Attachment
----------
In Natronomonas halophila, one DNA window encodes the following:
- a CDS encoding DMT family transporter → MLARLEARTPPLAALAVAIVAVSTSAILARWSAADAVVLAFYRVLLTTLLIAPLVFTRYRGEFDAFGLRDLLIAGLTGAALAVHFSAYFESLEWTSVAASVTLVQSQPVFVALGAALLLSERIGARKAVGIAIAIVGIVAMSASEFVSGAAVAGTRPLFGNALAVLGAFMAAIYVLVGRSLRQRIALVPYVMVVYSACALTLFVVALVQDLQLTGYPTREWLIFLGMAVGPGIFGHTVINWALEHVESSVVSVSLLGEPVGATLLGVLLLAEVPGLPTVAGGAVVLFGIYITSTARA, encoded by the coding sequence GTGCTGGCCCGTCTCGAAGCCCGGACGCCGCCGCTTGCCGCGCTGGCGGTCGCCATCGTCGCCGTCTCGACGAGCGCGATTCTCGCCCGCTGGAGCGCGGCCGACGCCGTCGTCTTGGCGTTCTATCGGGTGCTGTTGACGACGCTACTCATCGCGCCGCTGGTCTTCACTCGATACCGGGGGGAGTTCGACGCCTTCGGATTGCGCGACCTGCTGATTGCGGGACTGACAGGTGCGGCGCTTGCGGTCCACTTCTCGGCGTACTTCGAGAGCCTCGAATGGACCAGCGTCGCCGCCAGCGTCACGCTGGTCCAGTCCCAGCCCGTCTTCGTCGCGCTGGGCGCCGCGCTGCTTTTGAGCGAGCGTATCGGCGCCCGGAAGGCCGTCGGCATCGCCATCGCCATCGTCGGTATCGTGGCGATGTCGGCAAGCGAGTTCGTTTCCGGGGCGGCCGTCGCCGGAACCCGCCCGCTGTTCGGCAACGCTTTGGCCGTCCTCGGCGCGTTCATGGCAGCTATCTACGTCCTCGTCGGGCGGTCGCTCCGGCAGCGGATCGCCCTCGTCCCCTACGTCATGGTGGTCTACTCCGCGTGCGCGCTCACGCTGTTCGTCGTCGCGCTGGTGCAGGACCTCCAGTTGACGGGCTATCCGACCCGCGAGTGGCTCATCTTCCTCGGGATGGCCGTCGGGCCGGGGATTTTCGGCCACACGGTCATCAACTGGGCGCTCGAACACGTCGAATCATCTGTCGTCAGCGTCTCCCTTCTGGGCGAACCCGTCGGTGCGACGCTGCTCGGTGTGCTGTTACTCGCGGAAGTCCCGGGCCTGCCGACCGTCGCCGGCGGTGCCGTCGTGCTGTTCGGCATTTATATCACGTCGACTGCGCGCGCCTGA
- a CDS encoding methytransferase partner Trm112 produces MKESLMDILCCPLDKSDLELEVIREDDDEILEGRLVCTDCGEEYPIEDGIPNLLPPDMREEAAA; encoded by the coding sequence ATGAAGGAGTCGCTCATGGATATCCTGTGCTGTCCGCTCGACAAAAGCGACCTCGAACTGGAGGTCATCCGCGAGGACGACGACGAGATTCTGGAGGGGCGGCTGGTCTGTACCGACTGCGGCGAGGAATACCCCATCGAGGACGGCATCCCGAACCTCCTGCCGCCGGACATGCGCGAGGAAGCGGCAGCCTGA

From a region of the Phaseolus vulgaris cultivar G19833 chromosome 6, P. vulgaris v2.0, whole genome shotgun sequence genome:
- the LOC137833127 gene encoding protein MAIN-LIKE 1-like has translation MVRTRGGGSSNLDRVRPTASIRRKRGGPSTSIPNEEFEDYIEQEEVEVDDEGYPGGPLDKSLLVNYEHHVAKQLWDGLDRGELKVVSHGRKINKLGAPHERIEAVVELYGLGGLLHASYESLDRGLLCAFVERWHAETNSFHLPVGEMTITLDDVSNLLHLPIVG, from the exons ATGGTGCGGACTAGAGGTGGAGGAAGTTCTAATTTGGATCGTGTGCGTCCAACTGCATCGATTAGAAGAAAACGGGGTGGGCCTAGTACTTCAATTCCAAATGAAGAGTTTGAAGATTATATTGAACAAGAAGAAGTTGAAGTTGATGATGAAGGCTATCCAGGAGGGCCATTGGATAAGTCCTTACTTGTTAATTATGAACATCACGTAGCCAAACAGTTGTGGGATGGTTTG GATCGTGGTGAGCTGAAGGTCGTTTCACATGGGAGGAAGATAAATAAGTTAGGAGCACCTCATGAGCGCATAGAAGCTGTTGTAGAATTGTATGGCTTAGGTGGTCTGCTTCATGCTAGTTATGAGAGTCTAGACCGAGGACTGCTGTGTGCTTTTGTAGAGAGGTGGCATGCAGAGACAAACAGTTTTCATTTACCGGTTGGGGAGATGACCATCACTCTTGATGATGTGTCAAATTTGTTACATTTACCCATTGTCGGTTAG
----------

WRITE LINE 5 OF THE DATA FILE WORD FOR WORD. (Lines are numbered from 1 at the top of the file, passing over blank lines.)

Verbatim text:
- the LOC137833127 gene encoding protein MAIN-LIKE 1-like has translation MVRTRGGGSSNLDRVRPTASIRRKRGGPSTSIPNEEFEDYIEQEEVEVDDEGYPGGPLDKSLLVNYEHHVAKQLWDGLDRGELKVVSHGRKINKLGAPHERIEAVVELYGLGGLLHASYESLDRGLLCAFVERWHAETNSFHLPVGEMTITLDDVSNLLHLPIVG, from the exons ATGGTGCGGACTAGAGGTGGAGGAAGTTCTAATTTGGATCGTGTGCGTCCAACTGCATCGATTAGAAGAAAACGGGGTGGGCCTAGTACTTCAATTCCAAATGAAGAGTTTGAAGATTATATTGAACAAGAAGAAGTTGAAGTTGATGATGAAGGCTATCCAGGAGGGCCATTGGATAAGTCCTTACTTGTTAATTATGAACATCACGTAGCCAAACAGTTGTGGGATGGTTTG GATCGTGGTGAGCTGAAGGTCGTTTCACATGGGAGGAAGATAAATAAGTTAGGAGCACCTCATGAGCGCATAGAAGCTGTTGTAGAATTGTATGGCTTAGGTGGTCTGCTTCATGCTAGTTATGAGAGTCTAGACCGAGGACTGCTGTGTGCTTTTGTAGAGAGGTGGCATGCAGAGACAAACAGTTTTCATTTACCGGTTGGGGAGATGACCATCACTCTTGATGATGTGTCAAATTTGTTACATTTACCCATTGTCGGTTAG